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Horticulture transforming lives of Parahiyas in Jharkhand

The Parahiyas are one of the eight primitive tribes of Jharkhand that are on the verge of extinction. Now, this Adivasi community has adopted horticulture as the means for comprehensive socio-economic change and is seeing the results too.

Latehar district is around 190 kilometres from Ranchi. There is a village in the Manika block of this district called Lanka. Around 80 families of Parahiya community live in a section of the village called “Tola Uchuvabal”. The Parahiyas are one of the eight primitive tribes of Jharkhand that are on the verge of extinction. This community is mainly found in the Latehar, Palamu and Gadwa districts of Palamu division. According to Ashwini Kumar Pankaj, a social worker who has studied Adivasi cultures of Jharkhand closely, the population of Parahiya community is now less than 10,000.

Not too long ago, these educationally, economically and socially backward Parahiya Adivasis were struggling to find livelihood. However, in the last few years, areas of Tola Uchuvabal have seen a positive socio-economic change. The people of this area have organized themselves for a cause and their living conditions have improved. Mahavir Parihiya is leading this transformation.

Mahavir Parahiya – leading the change

The Gram Swaraj Mazdoor Sangh (GSMS) has been working with Parahiya community to bring about this transformation. It strove to create leadership in the community for the socio-economic amelioration of the Parahiya community’s living standards. The rise in Mahavir Parahiya’s stature is a result of GSMS’ efforts. After becoming associated with the organization, Mahavir has been fighting for the community and their rights. He was able to get his “tola” the status of a gram sabha. Subsequently, the people of his tola elected him gram pradhan (village headman).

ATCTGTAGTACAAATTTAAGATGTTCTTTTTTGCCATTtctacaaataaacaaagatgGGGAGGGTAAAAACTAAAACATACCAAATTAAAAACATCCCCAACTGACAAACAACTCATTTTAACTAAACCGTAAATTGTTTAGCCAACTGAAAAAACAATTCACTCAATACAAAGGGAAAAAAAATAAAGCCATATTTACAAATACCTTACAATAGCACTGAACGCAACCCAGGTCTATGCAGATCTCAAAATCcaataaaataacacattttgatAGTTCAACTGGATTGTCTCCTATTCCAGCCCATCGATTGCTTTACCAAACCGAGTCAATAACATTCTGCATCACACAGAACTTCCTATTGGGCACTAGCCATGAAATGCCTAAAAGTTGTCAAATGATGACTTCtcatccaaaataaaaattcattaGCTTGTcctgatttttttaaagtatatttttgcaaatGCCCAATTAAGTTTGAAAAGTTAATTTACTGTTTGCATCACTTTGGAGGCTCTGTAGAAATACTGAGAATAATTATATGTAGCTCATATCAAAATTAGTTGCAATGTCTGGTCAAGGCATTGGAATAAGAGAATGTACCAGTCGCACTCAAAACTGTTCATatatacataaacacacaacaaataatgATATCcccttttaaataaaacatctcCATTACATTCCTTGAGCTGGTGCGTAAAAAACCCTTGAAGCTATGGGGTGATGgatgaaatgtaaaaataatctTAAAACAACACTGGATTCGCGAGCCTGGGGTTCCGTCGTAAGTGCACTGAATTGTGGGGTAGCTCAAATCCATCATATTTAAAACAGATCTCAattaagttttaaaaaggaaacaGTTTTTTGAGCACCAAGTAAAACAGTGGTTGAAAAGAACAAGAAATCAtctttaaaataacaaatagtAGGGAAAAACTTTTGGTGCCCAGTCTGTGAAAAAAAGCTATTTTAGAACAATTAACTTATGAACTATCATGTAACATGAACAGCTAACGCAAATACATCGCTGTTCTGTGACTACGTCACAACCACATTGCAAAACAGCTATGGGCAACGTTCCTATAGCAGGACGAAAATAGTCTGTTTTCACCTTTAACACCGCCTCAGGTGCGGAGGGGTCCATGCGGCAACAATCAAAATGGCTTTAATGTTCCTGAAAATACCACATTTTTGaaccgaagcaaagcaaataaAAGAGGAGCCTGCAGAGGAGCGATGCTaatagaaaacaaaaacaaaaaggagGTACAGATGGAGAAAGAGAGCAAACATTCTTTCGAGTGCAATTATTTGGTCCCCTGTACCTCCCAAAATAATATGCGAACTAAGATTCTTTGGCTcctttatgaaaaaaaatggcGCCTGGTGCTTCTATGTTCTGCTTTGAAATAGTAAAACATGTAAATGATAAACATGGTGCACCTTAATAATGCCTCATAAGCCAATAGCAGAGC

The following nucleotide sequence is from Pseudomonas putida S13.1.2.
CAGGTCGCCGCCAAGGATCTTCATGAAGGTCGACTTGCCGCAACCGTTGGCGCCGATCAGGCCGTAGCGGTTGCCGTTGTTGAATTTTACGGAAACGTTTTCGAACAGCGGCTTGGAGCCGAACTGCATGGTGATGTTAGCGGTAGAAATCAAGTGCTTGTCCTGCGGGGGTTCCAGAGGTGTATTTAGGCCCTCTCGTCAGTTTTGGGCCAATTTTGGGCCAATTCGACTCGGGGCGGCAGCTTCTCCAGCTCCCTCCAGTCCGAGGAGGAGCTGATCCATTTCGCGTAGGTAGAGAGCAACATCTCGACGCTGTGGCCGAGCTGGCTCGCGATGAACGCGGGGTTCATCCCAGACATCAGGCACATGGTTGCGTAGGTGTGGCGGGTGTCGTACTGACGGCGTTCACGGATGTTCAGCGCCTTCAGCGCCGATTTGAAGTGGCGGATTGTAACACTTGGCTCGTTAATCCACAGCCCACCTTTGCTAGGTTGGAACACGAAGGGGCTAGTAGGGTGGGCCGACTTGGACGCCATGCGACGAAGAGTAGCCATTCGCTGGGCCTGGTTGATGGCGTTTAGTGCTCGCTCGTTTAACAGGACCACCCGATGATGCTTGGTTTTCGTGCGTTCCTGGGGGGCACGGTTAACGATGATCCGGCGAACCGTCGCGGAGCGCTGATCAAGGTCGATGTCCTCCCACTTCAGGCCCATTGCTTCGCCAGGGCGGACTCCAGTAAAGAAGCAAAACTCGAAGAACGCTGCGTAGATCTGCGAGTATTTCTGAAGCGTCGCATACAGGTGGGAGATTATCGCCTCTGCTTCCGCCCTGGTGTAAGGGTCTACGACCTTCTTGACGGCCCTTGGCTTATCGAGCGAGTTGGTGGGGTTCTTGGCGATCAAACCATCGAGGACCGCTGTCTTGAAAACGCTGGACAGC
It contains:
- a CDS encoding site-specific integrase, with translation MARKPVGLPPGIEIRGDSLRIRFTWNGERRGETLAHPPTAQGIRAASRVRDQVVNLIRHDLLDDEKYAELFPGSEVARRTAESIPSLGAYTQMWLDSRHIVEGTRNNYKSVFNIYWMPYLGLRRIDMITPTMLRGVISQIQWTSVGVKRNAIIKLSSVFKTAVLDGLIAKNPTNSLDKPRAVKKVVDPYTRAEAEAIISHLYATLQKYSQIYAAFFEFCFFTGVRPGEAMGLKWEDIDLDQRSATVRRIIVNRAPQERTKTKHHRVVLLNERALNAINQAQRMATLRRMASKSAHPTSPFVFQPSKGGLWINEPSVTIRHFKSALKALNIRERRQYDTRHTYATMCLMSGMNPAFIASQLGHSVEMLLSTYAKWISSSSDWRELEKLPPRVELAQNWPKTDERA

The village was then selected for a Mango cultivation project. This was a pilot project for MGNREGA and other income generation programmes. For the implementation of this project, the government asked for the support of local Civil Society Organizations (CSO) and Community Leader Organisations (CLO). Consequently, a gram sabha was convened under the leadership of Mahavir Parahiya. Mahavir gave his own barren land for mango cultivation under the project. Other families followed his example, pledging five acres of land for the cultivation of mango. This initiative led to the approval of a mango cultivation project of around Rs 900, 000 for Parahiya community for the first time.

After the approval, the work on the five-acre land of five families was commenced under the leadership of Mahavir Pahariya. Around 800 trees of Amrapali and Malda mangoes were planted. Besides, 650 timber trees were also planted in the area. To make the project financially sustainable, intercropping (growing of two or more crops in a field) was introduced.

Members of the Parahiya community engaged in horticulture activities in Lanka village, Latehar district, Jharkhand

According to Sunil Minj, social activist and journalist, people grew chillies, tomatoes , cauliflower in the first phase. Those working under this project have been getting wages under MGNREGA. For the first time, people from this community were able to complete 100 days of work under MGNREGA.  Now the government is keen to promote cultivation of mangoes. Among the mango clusters, small ponds and wells have also been dug. Fishery departments have started pisciculture in these clusters. The government’s agriculture department has also been training the beneficiaries in using agricultural technology so that the project can be implemented in an efficient and effective way.

This economic upliftment of the community has changed the community’s attitude to education. Mahavir led a drive to raise funds from every family to educate the children of the community. People from the tola went to the district collectorate and demanded that a school be built for them.

This transformation is also being seen elsewhere in the district. In Manika and Barwadih blocks of Latehar, around 100 acres of land have been allocated for the same project. The positive impact of the project is clearly evident in Dundu, Janho and Jungur of Manika block and Betla, Mangra and Chhipadohar of Barwadih.

Translation: Lokesh; copy-editing: Anil

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About The Author

Vishad Kumar

Vishad Kumar, who penned stories and poems, bid goodbye to the world of literature about two decades back and took to journalism. He did reporting for newspapers like Aawaz, Prabhat Khabar, Bihar Observer, Dainik Jagran, Hindustan, Senior India and Itwar, among others. Besides, he also wrote articles for Amar Ujala, Dainik Bhaskar and Navbharat Times. Currently, he is a freelance journalist committed to bringing about socio-political change. His interests include painting and photography

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